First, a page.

Travel Further with the United Excursionist Perk | Explore More Destinations on Award Bookings

Travel Further with the United Excursionist Perk | Explore More Destinations on Award Bookings

Airfare is usually one of the most expensive
aspects of travel. Even with airline miles and points, it can
often be pricey to see multiple cities on a single trip without using up a ton of your
points. Hey, how’s it going, everyone? It’s Ernest from Trip Astute. In this video, I want to explore a feature
from United called the Excursionist Perk, and discuss how you might want to use it on
your next trip to fly further and to more locations. In the past, I’ve talked about the 23:59
rule for stopovers and connections. That process is still valid, but it is complicated. And sometimes, you want a bit more time and
flexibility to see another city. So today, I want to discuss the United Excursionist
Perk, and how you can use it to save on airfare. Before we get started, if you’re new here,
welcome to our channel. Trip Astute is a travel channel that is focused
on sharing ways to make travel easier, affordable, and more enjoyable. Traveling can be stressful and expensive,
so we’re looking for ways to help you maximize your experience through travel tips, points
and miles, and innovative gear. If that sounds interesting to you, please
consider subscribing. The Excursionist Perk from United essentially
allows you to add a free additional one-way flight to a roundtrip award ticket. For example, suppose you want to fly from
Los Angeles to Paris, then fly from Paris to London, then return to Los Angeles from
London. The Excursionist Perk allows you to do this
and makes the middle flight free, with the exception of fees and taxes. Now there are some rules that you need to
follow. First off, the booking has to be made on one
flight plan. This means that in order to activate the Excursionist
Perk, you have to book this as one multi-flight trip and not as three separate and individual
one-way flights. The perk only applies to award bookings, not
cash tickets. Your flight must involve at least two regions. The origin and destination of your Excursionist
Perk flight has to be within the same region, which is defined by United. The award type of the Excursionist Perk flight
has to be the same as the start and end flights. That means that you can’t book a business
class flight in the middle unless your starting and ending flights are business class. Lastly, the final destination region must
match the origination region. So, let’s look at United’s region map. United has 17 regions listed. Some regions are extremely small and limited,
like the Hawaii, Mexico, and Japan region. However, you’ll also notice that other regions
are massive and contain a lot of different countries. Understanding these distinctions is important
when you plan an itinerary with the Excursionist Perk. For most people, the most simple way to get
value from this perk is to book any additional flight within your travel plan. If you’re traveling from the mainland US,
perhaps that’s an extra city in Europe, South Asia, or even an island hop in Hawaii. There are a lot of possibilities with this
perk, and you’re mostly limited by where United Airlines flies and any fuel charges
or fees that you encounter when booking. In order to book using the Excursionist perk,
you’ll want to book directly from United Airline’s website. I recommend logging into your account first,
then clicking on Advanced Search. You’ll want to select Yes on the “Do you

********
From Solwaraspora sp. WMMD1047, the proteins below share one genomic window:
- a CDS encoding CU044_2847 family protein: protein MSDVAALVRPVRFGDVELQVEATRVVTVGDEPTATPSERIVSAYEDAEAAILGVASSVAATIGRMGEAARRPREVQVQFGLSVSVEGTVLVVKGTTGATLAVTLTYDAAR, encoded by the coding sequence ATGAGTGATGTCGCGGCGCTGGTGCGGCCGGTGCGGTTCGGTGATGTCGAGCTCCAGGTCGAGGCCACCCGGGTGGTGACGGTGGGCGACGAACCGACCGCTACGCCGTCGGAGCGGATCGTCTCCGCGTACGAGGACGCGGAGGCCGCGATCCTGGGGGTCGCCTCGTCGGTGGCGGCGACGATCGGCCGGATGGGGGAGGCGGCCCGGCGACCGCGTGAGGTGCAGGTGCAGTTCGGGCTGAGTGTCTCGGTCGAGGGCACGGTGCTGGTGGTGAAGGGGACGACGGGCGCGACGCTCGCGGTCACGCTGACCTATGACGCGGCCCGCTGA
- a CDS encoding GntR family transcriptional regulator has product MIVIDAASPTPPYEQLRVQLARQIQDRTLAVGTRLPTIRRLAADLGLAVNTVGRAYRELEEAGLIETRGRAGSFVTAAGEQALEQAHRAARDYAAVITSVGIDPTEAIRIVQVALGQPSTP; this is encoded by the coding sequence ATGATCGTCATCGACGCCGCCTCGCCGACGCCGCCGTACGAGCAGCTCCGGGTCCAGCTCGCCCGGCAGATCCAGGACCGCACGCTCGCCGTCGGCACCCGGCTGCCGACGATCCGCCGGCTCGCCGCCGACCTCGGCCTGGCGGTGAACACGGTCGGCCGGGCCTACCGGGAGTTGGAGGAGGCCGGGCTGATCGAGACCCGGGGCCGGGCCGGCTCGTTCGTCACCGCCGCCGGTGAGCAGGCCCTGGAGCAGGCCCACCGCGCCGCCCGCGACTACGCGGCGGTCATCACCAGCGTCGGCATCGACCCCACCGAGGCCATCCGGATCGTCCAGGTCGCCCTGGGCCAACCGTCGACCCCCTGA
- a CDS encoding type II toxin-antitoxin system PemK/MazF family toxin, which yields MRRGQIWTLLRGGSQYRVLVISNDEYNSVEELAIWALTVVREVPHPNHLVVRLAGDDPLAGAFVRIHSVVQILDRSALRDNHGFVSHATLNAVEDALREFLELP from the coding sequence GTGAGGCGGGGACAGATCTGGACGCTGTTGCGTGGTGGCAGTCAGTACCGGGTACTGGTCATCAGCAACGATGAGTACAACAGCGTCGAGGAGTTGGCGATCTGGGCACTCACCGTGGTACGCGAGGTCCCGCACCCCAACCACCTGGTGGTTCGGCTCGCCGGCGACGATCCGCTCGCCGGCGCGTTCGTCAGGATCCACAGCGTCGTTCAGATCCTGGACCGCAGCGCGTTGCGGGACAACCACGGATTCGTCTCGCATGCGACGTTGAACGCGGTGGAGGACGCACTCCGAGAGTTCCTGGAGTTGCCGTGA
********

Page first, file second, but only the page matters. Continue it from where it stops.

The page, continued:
want to book a MileagePlus award ticket” question. Then you’ll want to select the multi-city
option. From there, you just specify the destinations
where you want to fly, the dates, and times if you have a preference. You can also specify the number of connections,
though I would leave all options selected in case your destination has limited award
seat availability. You’ll then select the flights that you
want. Keep in mind that the points listed are for
each leg. So in this case, you’ll see that I am looking
at Saver Award flight of 30,000 points and fee of $5.60 to fly from Los Angeles to Paris. Once I select my flight, I am then shown the
middle flight. You’ll notice that the award miles needed
for this flight is zero. This is Excursionist perk being applied to
your itinerary. Once I select this flight, I’ll then be
shown the final flight, and I can complete the booking. It’s that simple! And since United is a travel partner with
Chase, you can transfer Chase Ultimate Rewards points to them if you have a premium Chase
travel card like the Sapphire Preferred, Sapphire Reserve, or Ink Business Preferred. It’s really a great way to see more places
without having to pay for another full-price flight. For most people, this is probably how you’ll
use this perk. But then, there might be a few of you that
noticed a bit of ambiguity in the wording of the rules. Specifically, you might have noticed that
the origin and destination of your Excursionist Perk flight has to be within the same region,
but it doesn’t specify that it has to be in the same region as your starting and ending
flight. Also, the final destination region must match
the origination region. However, the entire US mainland is one region,
which means that you could end your flight in a completely different US city. This lack of specificity allows you to plan
trips in the future by mixing flights within different itineraries. I could use the perk to book three unrelated
flights as my multi-city itinerary as long as they follow the rules. For example, suppose I planned to visit New
York in September and February. But I also am planning to be in Paris in November
for work. I could book an itinerary where I am flying
from Los Angeles to New York, then Paris to London, then Los Angeles to New York again. The middle flight still shows 0 miles. This is because we are still following all
the rules. Since Los Angeles and New York are in the
same region, we are meeting the requirements of starting and ending a flight in the same